Specific examples of alloys useful in the methods of the invention include: tetragonal structure zirconia alloys having from about 2 to about 5 mole percent Y2 O3, or more preferably about 3 mole percent Y2 O3. Examples of tetragonal structure zirconia alloys useful in the methods of the invention are disclosed in U.S. patent application Ser. No. 07/816,646, by Syamal K. Ghosh, Dilip K. Chatterjee, and Dennis R. Koziol, filed Dec. 31, 1991, which is hereby incorporated herein by reference. In U.S. patent application Ser. No. 07/816,646, the alloy is selected so as to provide a "net shape" ceramic article as that term is defined therein: a ceramic article that is dimensionally true after sintering and therefore does not necessitate further machining prior to use in its intended working environment. In other words, the amount of shrinkage during sintering is predictable, producing a ceramic part that conforms to a predetermined shape and dimensions. The particulate zirconia alloy is substantially uniform. Purity of the alloy is well controlled at 99.9 to 99.99 percent, that is, impurities are no more than about 0.1 to 0.01 percent. Grain size is from about 0.1 micrometers to about 0.6 micrometers. Average grain size is 0.3 micrometers. The distribution of grain size is: 10 percent less than 0.1 micrometers, 50 percent less than 0.3 micrometers, and 90 percent less than 0.6 micrometers. Surface area of each individual grain ranges from about 10 to about 15 m2 /gram and is preferably 14 m2 /gram. Agglomerate size is from about 30 to about 60 micrometers. Average agglomerate size is 50 micrometers. Moisture content of the powder is about 0.2 to 1.0 percent by volume of blank and is preferably 0.5 percent.
In addition to being compacted, the zirconia alloy powder 104 is: heated to a temperature range at which sintering will occur; sintered, that is, maintained at that temperature range for a period of time; and then cooled. During all or part of sintering, the zirconia alloy powder 104 is in contact with dopant, as discussed below in detail. Compaction and sintering are generally discussed herein as two consecutive operations, as indicated by "B" and "C" in FIG. 1, however, the invention is not limited to a particular sequence of compacting and sintering. For example, compaction and sintering can be simultaneous in a single operation or partial compaction can be followed by sintering and further compaction. The interim product of compacting and sintering operations is referred to herein as a "blank", which is illustrated as element 106 in FIG. 1. Blank 106 is at least partially compacted and is either unsintered or not fully sintered. Completion of compacting and sintering provides the finished ceramic article 108, which has a substantially cubic phase case 110 and a substantially tetragonal phase core 112.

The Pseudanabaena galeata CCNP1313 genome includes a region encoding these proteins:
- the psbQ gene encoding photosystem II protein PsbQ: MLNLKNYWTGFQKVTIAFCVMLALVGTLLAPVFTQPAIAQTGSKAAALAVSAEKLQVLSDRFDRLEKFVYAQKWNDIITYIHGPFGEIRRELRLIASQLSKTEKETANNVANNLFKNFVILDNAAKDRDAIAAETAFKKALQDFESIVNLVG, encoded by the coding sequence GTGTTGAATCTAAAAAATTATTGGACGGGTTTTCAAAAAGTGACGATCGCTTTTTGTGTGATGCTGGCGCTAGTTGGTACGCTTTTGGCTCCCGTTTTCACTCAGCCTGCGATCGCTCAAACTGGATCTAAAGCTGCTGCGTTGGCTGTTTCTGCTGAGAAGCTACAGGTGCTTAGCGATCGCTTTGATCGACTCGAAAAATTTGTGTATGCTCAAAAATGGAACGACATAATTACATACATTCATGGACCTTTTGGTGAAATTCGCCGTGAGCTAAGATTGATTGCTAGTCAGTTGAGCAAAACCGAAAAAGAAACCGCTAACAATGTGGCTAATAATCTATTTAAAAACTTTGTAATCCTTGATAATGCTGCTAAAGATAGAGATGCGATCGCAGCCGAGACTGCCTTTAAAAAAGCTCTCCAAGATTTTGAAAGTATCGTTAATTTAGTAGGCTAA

The particular method of compacting the zirconia alloy powder is not critical. In a preferred embodiment of the invention, the particulate zirconia alloy is cold compacted to provide an unsintered blank, which is also referred to herein as a "green preform". The terms "cold compaction" and the like refer to compression of the particulate alloy at a temperature below glass transition or decomposition temperature of the binder. The green preform can be produced by such methods as cold uniaxial pressing, cold isostatic 0 pressing, or cold extrusion. The alloy powder is preferably subjected to uniform compacting forces in order to provide a blank 106 which has a uniform density.